Atlantis Discovery Claimed by U.S. Researcher

Mar 17, 2011, 12:20

Atlantis - the lost city, appear to have been found a few times already this month. The latest claim of "finding" the legendary lost island of Atlantis comes from a U.S. researcher who pinpoints it in a vast marsh in southern Spain.

University of Hartford archaeologist Richard Freund said electro-imaging systems designed for gas and oil exploration have identified shapes first described by Plato about 360 B.C., and that artifacts and other evidence point to the lost island, The Hartford (Conn.) Courant reported Tuesday.

After German researchers identified an anomaly in a satellite photograph of the 250-square-mile marsh, Spanish, Canadian and U.S. researchers got involved, including Freund's group, which includes students from the University of Hartford.

If Atlantis, which according to some stories was a naval power about 9600 B.C., was destroyed in a day as Plato said, there is the possibility it was wiped out by a tsunami, Freund said.

"If it was a tsunami, it brings water in and sucks things out," Freund said, so he directed his team to look at a place where the water comes into the marsh, which dries out just once a year.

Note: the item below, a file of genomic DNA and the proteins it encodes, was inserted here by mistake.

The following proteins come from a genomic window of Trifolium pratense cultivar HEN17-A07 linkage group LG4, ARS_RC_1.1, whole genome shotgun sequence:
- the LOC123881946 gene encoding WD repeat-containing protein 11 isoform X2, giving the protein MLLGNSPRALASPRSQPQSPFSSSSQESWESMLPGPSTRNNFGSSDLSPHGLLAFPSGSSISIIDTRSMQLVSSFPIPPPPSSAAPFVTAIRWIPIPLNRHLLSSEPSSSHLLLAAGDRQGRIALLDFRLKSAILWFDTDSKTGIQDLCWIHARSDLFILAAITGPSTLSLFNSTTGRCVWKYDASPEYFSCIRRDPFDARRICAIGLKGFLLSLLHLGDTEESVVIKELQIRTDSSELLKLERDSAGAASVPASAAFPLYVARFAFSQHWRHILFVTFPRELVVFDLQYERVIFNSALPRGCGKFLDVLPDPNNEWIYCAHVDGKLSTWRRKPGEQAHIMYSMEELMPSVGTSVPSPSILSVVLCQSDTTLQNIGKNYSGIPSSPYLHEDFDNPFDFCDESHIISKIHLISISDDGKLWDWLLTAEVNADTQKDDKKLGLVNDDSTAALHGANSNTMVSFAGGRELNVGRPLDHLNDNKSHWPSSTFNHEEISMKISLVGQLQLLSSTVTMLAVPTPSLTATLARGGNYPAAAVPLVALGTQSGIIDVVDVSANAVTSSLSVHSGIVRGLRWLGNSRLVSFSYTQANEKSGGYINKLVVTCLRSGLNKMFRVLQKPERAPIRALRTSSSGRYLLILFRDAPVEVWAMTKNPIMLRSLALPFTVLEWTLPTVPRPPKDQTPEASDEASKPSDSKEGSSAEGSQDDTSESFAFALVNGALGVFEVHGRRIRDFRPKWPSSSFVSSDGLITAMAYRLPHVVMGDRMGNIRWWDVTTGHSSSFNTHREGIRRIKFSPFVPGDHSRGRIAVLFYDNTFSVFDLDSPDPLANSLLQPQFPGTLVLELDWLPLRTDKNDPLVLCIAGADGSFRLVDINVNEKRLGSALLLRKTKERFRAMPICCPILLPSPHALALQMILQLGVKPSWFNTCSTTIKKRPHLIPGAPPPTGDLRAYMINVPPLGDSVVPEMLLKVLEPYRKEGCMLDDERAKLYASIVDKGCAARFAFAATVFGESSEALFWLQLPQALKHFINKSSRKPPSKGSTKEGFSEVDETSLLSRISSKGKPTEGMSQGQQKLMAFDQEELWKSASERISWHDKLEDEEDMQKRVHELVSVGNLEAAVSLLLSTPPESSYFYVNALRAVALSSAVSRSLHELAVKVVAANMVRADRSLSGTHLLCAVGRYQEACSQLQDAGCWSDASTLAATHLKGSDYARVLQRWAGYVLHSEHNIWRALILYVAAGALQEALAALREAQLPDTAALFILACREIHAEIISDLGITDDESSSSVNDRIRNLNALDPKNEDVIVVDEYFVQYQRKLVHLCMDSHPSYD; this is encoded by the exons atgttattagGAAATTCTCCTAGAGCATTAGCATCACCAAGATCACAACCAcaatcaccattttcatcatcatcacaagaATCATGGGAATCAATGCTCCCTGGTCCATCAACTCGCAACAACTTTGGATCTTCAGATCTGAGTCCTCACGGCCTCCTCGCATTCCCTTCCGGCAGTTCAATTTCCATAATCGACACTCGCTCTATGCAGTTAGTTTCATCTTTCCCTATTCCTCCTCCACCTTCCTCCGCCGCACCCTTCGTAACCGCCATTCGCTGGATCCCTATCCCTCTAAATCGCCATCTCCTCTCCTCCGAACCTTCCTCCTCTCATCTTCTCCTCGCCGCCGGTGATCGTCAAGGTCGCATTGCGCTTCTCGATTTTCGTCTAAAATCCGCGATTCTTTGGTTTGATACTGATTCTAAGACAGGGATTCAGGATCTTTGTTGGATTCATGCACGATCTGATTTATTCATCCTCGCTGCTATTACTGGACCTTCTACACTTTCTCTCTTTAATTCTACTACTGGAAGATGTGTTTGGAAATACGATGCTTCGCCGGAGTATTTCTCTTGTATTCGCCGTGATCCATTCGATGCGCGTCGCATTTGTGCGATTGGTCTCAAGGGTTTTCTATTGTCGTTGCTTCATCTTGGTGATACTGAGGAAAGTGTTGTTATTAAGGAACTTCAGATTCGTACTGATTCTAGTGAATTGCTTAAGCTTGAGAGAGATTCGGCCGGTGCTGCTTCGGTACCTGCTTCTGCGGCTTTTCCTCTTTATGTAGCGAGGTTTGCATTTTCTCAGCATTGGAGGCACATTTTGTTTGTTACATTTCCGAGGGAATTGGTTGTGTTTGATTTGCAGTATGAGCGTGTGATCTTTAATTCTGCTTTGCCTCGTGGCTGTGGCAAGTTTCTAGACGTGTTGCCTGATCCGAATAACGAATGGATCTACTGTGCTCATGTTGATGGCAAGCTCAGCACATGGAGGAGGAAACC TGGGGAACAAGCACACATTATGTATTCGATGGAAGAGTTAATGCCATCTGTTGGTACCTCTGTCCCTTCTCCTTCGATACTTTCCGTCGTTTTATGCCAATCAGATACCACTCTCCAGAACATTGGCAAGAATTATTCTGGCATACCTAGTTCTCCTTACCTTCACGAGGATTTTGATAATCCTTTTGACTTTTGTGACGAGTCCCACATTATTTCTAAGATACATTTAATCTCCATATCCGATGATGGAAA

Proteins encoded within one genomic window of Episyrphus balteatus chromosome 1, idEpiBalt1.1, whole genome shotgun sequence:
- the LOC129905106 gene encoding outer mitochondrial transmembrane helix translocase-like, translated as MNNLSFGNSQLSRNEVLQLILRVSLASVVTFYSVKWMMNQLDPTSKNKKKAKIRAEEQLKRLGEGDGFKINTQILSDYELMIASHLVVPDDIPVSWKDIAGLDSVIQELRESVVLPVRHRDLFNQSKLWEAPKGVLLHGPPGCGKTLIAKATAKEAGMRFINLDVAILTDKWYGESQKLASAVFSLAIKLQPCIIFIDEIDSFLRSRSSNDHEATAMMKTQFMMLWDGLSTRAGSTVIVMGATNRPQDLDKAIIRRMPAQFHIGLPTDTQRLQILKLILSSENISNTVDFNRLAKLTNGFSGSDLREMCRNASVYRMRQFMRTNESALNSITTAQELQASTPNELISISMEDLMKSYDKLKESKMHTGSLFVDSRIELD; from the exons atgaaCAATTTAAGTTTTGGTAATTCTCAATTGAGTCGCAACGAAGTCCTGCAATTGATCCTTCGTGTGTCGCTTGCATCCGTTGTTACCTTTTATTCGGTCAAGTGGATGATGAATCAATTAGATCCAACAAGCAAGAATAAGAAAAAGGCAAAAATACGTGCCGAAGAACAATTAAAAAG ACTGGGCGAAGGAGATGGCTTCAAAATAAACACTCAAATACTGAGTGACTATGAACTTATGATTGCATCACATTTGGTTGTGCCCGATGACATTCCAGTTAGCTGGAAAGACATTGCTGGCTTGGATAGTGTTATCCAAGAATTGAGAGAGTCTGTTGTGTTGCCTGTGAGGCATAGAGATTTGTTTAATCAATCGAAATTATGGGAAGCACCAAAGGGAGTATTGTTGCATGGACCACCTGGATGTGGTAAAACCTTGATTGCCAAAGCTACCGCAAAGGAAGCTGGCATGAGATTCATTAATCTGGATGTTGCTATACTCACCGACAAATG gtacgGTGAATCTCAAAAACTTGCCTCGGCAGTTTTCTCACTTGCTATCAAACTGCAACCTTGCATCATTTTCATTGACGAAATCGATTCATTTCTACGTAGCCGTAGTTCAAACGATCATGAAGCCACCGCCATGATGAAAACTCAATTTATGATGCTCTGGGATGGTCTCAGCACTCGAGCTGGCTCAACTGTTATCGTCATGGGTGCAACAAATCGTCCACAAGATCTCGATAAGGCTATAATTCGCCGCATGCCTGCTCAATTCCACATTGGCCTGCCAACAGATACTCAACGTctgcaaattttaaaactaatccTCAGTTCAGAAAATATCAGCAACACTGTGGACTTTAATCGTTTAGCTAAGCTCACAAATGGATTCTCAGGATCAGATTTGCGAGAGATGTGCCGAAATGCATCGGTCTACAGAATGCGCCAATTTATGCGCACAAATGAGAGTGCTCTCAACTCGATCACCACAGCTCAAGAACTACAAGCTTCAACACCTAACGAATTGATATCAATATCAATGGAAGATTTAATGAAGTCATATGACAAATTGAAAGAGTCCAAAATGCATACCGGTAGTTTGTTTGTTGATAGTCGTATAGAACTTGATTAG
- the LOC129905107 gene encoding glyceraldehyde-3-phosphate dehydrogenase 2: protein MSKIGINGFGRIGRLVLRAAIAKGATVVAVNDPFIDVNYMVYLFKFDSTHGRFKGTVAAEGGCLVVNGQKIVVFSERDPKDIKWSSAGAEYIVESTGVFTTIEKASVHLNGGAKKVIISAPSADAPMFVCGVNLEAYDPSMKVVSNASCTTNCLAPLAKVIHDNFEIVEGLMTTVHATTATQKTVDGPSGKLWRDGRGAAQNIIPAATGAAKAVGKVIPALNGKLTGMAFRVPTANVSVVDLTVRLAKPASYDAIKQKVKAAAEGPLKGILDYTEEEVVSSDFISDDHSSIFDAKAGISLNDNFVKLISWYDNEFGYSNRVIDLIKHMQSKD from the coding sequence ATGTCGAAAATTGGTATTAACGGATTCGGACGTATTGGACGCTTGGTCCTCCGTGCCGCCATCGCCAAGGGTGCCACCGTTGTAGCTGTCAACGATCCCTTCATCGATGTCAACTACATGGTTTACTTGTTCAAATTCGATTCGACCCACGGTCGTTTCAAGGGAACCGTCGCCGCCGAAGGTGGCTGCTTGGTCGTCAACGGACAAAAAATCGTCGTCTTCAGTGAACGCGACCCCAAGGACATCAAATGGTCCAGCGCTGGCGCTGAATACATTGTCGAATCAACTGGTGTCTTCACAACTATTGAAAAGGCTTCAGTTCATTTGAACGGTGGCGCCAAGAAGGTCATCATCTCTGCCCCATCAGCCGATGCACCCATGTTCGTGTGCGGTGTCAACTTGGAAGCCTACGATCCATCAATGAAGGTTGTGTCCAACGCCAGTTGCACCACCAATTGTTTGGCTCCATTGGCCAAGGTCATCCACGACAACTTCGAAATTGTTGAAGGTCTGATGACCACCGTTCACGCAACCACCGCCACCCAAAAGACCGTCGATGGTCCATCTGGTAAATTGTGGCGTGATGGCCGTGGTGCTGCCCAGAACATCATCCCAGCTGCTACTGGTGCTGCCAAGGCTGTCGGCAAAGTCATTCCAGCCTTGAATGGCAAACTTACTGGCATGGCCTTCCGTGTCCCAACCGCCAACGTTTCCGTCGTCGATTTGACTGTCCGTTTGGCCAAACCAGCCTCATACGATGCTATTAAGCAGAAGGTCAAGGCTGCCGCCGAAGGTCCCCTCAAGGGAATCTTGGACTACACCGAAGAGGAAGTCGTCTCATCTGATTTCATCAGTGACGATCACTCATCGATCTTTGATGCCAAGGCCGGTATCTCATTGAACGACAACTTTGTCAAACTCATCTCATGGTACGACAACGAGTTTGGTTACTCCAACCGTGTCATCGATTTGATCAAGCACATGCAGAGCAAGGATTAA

The team found some ancient walls in the area, Freund said.

Some scholars say Plato took inspiration for his story of Atlantis from more contemporary events like the destruction of Helike in 373 B.C or the failed Athenian invasion of Sicily in 415�413 B.C.

When the researchers took a core sample at the Spanish site reaching more than 40 feet, they found ancient wood dating to 440 B.C.

They also found a layer of methane in the core sample, an indication that a lot of living things -- people, animals, plants -- may have all died all at once.

"Finding this one layer of methane is a very telltale sign of a society that is destroyed in one fell swoop," Freund said. "This was in the middle of nowhere, and there was no methane layer found in the area except where we were working."

Despite all this evidence, he said, it's still difficult to say definitively that this was Atlantis, although continued excavations are planned.

Source: UPI